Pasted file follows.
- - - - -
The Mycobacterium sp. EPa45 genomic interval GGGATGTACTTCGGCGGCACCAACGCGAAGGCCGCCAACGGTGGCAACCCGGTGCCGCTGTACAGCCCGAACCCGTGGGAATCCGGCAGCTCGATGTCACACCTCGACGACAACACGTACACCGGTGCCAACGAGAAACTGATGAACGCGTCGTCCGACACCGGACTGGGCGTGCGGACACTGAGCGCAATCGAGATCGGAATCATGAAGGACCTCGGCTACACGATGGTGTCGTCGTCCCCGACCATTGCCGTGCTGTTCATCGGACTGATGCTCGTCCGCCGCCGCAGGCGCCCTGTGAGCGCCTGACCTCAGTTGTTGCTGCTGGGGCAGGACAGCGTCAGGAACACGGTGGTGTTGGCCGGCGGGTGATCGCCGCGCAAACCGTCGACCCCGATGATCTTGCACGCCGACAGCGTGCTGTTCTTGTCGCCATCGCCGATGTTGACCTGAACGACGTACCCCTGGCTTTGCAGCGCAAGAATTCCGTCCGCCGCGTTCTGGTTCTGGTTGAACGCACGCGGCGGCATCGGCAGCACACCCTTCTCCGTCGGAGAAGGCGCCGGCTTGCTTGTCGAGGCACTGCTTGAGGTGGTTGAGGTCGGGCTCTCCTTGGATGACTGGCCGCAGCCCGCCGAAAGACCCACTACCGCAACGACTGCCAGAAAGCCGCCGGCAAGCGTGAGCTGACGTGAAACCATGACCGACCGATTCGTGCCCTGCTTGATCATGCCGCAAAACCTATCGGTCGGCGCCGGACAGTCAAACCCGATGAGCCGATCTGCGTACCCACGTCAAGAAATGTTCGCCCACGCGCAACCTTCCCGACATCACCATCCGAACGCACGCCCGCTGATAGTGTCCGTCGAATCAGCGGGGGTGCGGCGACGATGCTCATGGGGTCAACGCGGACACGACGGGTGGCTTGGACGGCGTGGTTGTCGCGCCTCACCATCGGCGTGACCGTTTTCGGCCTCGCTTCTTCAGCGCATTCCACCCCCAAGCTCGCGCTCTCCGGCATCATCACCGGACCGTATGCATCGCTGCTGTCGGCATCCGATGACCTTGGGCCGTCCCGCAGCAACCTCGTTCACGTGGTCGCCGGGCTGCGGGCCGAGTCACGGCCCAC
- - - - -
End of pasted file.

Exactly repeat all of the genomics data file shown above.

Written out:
The Mycobacterium sp. EPa45 genomic interval GGGATGTACTTCGGCGGCACCAACGCGAAGGCCGCCAACGGTGGCAACCCGGTGCCGCTGTACAGCCCGAACCCGTGGGAATCCGGCAGCTCGATGTCACACCTCGACGACAACACGTACACCGGTGCCAACGAGAAACTGATGAACGCGTCGTCCGACACCGGACTGGGCGTGCGGACACTGAGCGCAATCGAGATCGGAATCATGAAGGACCTCGGCTACACGATGGTGTCGTCGTCCCCGACCATTGCCGTGCTGTTCATCGGACTGATGCTCGTCCGCCGCCGCAGGCGCCCTGTGAGCGCCTGACCTCAGTTGTTGCTGCTGGGGCAGGACAGCGTCAGGAACACGGTGGTGTTGGCCGGCGGGTGATCGCCGCGCAAACCGTCGACCCCGATGATCTTGCACGCCGACAGCGTGCTGTTCTTGTCGCCATCGCCGATGTTGACCTGAACGACGTACCCCTGGCTTTGCAGCGCAAGAATTCCGTCCGCCGCGTTCTGGTTCTGGTTGAACGCACGCGGCGGCATCGGCAGCACACCCTTCTCCGTCGGAGAAGGCGCCGGCTTGCTTGTCGAGGCACTGCTTGAGGTGGTTGAGGTCGGGCTCTCCTTGGATGACTGGCCGCAGCCCGCCGAAAGACCCACTACCGCAACGACTGCCAGAAAGCCGCCGGCAAGCGTGAGCTGACGTGAAACCATGACCGACCGATTCGTGCCCTGCTTGATCATGCCGCAAAACCTATCGGTCGGCGCCGGACAGTCAAACCCGATGAGCCGATCTGCGTACCCACGTCAAGAAATGTTCGCCCACGCGCAACCTTCCCGACATCACCATCCGAACGCACGCCCGCTGATAGTGTCCGTCGAATCAGCGGGGGTGCGGCGACGATGCTCATGGGGTCAACGCGGACACGACGGGTGGCTTGGACGGCGTGGTTGTCGCGCCTCACCATCGGCGTGACCGTTTTCGGCCTCGCTTCTTCAGCGCATTCCACCCCCAAGCTCGCGCTCTCCGGCATCATCACCGGACCGTATGCATCGCTGCTGTCGGCATCCGATGACCTTGGGCCGTCCCGCAGCAACCTCGTTCACGTGGTCGCCGGGCTGCGGGCCGAGTCACGGCCCAC